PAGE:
Letters Home No6

Monday 20th December 1943

By Tricia Leonard

Dear Everybody
I received your letter, Dad, this afternoon.  It was very welcome and I decided to reply to-night
I am in the Grand Hotel on the front. There are three of us all from my billet, who have been detailed as runners from 5.45pm till 9.15am to-morrow.
We have had a pretty hard day to-day, the latter part was hard anyway.  We had a lecture on gas.  Most, if not all, of the instructors are sure that gas will be used, and our instructor advised us to tell our families to get their respirators adjusted.
We go to the Arcadia cinema for a lot of  lectures and films and we went there this morning for a film and we were all waiting there for it to start and our corporal asked us if anybody knew anything about aircraft recognition.  Me, the mug, said, "I do, corporal".  He said, "Well double round to the flight office and ask the sergeant where the next lecture is.  This is going to be an aircraft recognition film and you won't need to see it!"  That shook me!
We get webbing here. It consists of a ceremonial belt, two straps that go over your shoulders and cross at the back and go through the buckle at the back of the belt and join on in the front by means of two clips.  We get a water bottle, a mess tin, a large pack and a small pack and a lot of other accessories.
Before we leave here we have to do a two mile run with; large and small pack, water bottle, mess tin, bayonet, rifle, boots, tin hat (steel helmet), groundsheet, gas cape, and what have you.  It has to be done in 13 minutes!!  We have to do it in 20 minutes.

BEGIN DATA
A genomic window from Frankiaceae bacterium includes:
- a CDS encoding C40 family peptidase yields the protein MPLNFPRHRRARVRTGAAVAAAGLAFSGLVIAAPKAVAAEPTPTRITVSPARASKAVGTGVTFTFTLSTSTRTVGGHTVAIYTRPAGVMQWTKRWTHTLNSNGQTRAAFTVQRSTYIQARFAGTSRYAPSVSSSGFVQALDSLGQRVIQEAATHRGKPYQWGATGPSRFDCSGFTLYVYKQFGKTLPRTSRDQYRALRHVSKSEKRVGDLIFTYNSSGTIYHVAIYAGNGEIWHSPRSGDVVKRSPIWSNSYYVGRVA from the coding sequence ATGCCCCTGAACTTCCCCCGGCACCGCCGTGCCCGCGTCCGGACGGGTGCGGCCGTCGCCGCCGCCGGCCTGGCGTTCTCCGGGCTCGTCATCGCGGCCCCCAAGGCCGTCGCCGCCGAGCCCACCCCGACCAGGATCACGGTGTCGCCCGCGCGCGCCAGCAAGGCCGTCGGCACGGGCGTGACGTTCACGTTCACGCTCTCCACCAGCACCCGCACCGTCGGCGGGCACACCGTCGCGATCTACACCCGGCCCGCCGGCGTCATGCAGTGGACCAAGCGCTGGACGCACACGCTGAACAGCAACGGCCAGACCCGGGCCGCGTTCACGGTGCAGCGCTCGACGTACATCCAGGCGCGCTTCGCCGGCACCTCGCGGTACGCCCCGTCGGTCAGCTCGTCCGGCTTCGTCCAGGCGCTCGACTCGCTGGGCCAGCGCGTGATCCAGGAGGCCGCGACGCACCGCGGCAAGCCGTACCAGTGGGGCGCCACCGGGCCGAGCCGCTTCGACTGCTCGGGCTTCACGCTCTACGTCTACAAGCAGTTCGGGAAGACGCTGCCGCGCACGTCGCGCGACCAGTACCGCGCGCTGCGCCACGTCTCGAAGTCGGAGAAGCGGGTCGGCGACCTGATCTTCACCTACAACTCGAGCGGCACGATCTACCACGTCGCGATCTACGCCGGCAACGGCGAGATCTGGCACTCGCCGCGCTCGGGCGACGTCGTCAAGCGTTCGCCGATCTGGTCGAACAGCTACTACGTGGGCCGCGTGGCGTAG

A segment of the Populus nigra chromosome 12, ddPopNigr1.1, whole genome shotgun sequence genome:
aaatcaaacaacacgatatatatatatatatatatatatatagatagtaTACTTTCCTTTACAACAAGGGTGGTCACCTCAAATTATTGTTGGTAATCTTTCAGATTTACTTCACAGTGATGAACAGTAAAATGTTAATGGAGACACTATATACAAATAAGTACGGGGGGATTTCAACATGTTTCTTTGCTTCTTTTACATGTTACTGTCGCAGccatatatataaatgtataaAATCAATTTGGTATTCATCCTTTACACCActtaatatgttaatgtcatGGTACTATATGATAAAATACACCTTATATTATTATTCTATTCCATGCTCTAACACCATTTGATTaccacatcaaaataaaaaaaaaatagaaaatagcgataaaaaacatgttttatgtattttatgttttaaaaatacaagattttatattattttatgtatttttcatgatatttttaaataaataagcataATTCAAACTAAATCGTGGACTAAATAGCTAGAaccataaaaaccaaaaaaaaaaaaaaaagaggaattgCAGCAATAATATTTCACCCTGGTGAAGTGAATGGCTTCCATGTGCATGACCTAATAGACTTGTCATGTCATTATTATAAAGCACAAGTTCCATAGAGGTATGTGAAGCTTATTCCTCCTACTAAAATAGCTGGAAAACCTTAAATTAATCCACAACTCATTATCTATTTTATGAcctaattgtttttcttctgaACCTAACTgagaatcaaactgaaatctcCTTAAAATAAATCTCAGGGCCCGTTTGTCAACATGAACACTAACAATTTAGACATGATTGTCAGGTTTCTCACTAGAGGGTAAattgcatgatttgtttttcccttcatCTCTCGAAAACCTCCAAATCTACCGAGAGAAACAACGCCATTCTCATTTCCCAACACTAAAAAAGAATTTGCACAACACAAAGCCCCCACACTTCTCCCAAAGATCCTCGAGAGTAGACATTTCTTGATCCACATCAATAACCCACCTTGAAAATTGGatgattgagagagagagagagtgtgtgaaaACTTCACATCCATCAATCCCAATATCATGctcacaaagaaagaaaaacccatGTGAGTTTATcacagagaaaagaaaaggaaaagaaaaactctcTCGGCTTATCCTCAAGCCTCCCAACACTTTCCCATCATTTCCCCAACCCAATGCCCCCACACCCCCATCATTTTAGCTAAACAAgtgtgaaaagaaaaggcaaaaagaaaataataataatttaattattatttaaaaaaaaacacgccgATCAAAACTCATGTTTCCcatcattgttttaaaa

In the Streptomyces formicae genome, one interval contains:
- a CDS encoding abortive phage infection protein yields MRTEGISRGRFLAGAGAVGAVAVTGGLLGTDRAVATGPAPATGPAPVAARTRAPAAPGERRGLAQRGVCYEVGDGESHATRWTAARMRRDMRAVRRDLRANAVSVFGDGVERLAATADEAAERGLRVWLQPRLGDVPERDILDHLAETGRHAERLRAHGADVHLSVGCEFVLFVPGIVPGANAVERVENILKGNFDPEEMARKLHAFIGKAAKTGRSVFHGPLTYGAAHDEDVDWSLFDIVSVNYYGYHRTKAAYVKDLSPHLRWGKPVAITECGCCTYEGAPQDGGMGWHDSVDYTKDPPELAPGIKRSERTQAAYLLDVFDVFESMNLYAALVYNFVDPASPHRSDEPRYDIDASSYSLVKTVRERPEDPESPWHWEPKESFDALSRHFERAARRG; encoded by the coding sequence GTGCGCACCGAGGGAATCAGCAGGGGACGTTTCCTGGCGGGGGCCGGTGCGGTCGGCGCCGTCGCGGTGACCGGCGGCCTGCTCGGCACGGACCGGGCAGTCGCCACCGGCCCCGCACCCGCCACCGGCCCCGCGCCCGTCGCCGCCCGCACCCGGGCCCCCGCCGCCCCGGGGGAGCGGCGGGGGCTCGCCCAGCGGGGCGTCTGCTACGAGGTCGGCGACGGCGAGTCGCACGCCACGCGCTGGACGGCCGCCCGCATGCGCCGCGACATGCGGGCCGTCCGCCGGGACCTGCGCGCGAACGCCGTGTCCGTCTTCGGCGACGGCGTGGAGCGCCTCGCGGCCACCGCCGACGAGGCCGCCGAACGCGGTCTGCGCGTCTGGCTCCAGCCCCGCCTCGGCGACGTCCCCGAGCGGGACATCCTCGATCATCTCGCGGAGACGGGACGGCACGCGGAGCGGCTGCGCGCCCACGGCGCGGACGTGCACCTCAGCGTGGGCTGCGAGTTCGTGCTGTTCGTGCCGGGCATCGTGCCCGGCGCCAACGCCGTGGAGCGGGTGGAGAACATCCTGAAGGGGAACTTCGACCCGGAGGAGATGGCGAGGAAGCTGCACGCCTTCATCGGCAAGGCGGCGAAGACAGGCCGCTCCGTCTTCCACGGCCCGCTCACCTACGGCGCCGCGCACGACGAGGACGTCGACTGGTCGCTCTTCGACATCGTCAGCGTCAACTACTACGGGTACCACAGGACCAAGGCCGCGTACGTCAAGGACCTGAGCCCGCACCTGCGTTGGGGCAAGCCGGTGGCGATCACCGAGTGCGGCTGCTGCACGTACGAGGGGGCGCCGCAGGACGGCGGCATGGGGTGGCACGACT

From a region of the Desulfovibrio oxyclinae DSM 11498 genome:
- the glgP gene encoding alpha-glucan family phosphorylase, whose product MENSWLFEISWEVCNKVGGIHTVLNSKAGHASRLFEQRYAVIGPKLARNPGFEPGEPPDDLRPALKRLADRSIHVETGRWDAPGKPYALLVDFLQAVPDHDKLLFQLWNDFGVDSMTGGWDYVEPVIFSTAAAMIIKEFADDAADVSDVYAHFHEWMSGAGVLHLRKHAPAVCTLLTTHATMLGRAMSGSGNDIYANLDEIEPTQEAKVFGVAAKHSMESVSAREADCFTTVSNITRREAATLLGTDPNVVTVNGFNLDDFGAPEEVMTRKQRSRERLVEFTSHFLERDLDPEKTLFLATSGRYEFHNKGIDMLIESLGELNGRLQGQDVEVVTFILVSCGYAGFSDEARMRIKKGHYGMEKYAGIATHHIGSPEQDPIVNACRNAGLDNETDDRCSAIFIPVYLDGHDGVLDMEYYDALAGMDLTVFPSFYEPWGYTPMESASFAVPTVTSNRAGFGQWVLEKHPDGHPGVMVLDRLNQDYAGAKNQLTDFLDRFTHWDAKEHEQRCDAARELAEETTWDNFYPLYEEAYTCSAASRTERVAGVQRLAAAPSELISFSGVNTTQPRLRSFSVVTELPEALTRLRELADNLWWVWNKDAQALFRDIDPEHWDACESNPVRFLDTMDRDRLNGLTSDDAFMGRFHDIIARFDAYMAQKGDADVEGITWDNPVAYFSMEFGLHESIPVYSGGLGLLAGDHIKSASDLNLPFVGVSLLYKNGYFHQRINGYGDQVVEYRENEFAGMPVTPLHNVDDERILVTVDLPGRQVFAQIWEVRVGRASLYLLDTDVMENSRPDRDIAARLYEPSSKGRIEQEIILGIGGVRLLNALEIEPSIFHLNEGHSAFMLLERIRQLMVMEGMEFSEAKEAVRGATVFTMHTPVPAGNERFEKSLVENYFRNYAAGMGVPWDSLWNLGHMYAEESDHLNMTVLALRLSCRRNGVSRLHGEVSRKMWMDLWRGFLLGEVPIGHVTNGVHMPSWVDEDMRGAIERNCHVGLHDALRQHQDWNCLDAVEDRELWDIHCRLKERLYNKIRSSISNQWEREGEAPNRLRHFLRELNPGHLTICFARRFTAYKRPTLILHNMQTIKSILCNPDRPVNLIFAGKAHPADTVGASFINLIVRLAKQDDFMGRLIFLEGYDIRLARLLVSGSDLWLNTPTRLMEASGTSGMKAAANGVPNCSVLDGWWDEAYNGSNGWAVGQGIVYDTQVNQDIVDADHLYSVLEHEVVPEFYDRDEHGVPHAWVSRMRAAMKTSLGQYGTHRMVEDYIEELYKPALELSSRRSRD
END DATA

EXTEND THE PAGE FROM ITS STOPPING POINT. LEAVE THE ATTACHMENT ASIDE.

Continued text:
We had some real hard square bashing this afternoon.  An hour and a half right off.  And all we did was marking time, about turns, saluting, right dressing and of course marching.  By the way we have to call out the time for all the movements.  We didn't finish drill until 5.05 and we had to be here at 5.45 and have tea in between those times.  We, our billet of 14, were just marching to tea when we came out of a turning just behind a column of airmen of about 500 - also marching to tea, so my mate Charles and I broke formation and doubled along the pavement.  I was in so much of a hurry that when I did get my tea I dropped the lot.  I got another one though.  Then we hurried back to don our overcoats, webbing, with groundsheet on the back, gas cape on neck, steel helmet and respirator at the ready and rush down here, arriving here at 5.55.  It's a pretty easy job here, running out to the canteen for tea, cigarettes and apple tart.  We've got to keep the fire alight all night.  We are going to all stay awake until midnight, then two hour shifts till six, I'm on 2 till 4am.
According to everything we'll have a good Christmas here what with days off, beer and concerts and the officers waiting on us.  How did you like my long letter and diary?  Have you received my civvies yet?
I've just been disturbed to make the sergeants' bed, the sauce!  The planes are going over pretty heavy now.
Well, I think I'll ring off now.
Love to you all
George
xxxxx

This page was added on 24/01/2008.